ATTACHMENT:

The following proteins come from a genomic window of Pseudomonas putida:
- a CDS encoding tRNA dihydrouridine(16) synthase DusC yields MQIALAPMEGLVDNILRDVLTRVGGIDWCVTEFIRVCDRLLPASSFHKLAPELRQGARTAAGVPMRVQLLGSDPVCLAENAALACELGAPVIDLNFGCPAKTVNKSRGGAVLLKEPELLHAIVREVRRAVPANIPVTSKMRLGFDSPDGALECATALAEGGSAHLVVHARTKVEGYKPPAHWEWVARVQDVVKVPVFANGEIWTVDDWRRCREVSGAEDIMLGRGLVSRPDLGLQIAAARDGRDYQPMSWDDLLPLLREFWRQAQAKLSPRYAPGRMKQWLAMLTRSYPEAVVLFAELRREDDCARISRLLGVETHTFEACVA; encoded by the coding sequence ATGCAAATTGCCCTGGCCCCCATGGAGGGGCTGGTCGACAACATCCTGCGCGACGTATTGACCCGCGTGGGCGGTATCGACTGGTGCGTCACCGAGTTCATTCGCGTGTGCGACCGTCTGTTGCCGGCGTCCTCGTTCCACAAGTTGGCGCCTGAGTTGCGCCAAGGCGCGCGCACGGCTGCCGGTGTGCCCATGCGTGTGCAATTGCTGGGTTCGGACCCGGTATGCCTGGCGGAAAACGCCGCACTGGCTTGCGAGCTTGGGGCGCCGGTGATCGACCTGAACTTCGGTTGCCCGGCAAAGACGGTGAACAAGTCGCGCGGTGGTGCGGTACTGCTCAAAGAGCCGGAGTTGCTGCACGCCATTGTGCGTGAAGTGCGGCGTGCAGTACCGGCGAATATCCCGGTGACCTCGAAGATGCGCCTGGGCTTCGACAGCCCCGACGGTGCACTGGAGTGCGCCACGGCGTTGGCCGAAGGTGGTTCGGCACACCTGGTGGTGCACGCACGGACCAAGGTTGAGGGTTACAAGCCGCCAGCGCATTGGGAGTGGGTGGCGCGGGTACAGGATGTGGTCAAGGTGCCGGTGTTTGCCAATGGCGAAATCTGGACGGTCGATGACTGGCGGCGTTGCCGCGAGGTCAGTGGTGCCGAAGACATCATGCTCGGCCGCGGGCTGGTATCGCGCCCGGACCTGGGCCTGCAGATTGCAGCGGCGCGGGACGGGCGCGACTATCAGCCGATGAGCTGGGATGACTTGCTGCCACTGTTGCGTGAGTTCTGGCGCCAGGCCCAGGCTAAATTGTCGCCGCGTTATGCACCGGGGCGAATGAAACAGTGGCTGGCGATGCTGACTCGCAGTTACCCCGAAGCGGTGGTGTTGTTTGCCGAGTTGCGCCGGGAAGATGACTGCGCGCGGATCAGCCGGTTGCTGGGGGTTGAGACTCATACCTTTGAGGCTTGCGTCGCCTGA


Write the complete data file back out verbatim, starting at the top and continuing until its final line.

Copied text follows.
The following proteins come from a genomic window of Pseudomonas putida:
- a CDS encoding tRNA dihydrouridine(16) synthase DusC yields MQIALAPMEGLVDNILRDVLTRVGGIDWCVTEFIRVCDRLLPASSFHKLAPELRQGARTAAGVPMRVQLLGSDPVCLAENAALACELGAPVIDLNFGCPAKTVNKSRGGAVLLKEPELLHAIVREVRRAVPANIPVTSKMRLGFDSPDGALECATALAEGGSAHLVVHARTKVEGYKPPAHWEWVARVQDVVKVPVFANGEIWTVDDWRRCREVSGAEDIMLGRGLVSRPDLGLQIAAARDGRDYQPMSWDDLLPLLREFWRQAQAKLSPRYAPGRMKQWLAMLTRSYPEAVVLFAELRREDDCARISRLLGVETHTFEACVA; encoded by the coding sequence ATGCAAATTGCCCTGGCCCCCATGGAGGGGCTGGTCGACAACATCCTGCGCGACGTATTGACCCGCGTGGGCGGTATCGACTGGTGCGTCACCGAGTTCATTCGCGTGTGCGACCGTCTGTTGCCGGCGTCCTCGTTCCACAAGTTGGCGCCTGAGTTGCGCCAAGGCGCGCGCACGGCTGCCGGTGTGCCCATGCGTGTGCAATTGCTGGGTTCGGACCCGGTATGCCTGGCGGAAAACGCCGCACTGGCTTGCGAGCTTGGGGCGCCGGTGATCGACCTGAACTTCGGTTGCCCGGCAAAGACGGTGAACAAGTCGCGCGGTGGTGCGGTACTGCTCAAAGAGCCGGAGTTGCTGCACGCCATTGTGCGTGAAGTGCGGCGTGCAGTACCGGCGAATATCCCGGTGACCTCGAAGATGCGCCTGGGCTTCGACAGCCCCGACGGTGCACTGGAGTGCGCCACGGCGTTGGCCGAAGGTGGTTCGGCACACCTGGTGGTGCACGCACGGACCAAGGTTGAGGGTTACAAGCCGCCAGCGCATTGGGAGTGGGTGGCGCGGGTACAGGATGTGGTCAAGGTGCCGGTGTTTGCCAATGGCGAAATCTGGACGGTCGATGACTGGCGGCGTTGCCGCGAGGTCAGTGGTGCCGAAGACATCATGCTCGGCCGCGGGCTGGTATCGCGCCCGGACCTGGGCCTGCAGATTGCAGCGGCGCGGGACGGGCGCGACTATCAGCCGATGAGCTGGGATGACTTGCTGCCACTGTTGCGTGAGTTCTGGCGCCAGGCCCAGGCTAAATTGTCGCCGCGTTATGCACCGGGGCGAATGAAACAGTGGCTGGCGATGCTGACTCGCAGTTACCCCGAAGCGGTGGTGTTGTTTGCCGAGTTGCGCCGGGAAGATGACTGCGCGCGGATCAGCCGGTTGCTGGGGGTTGAGACTCATACCTTTGAGGCTTGCGTCGCCTGA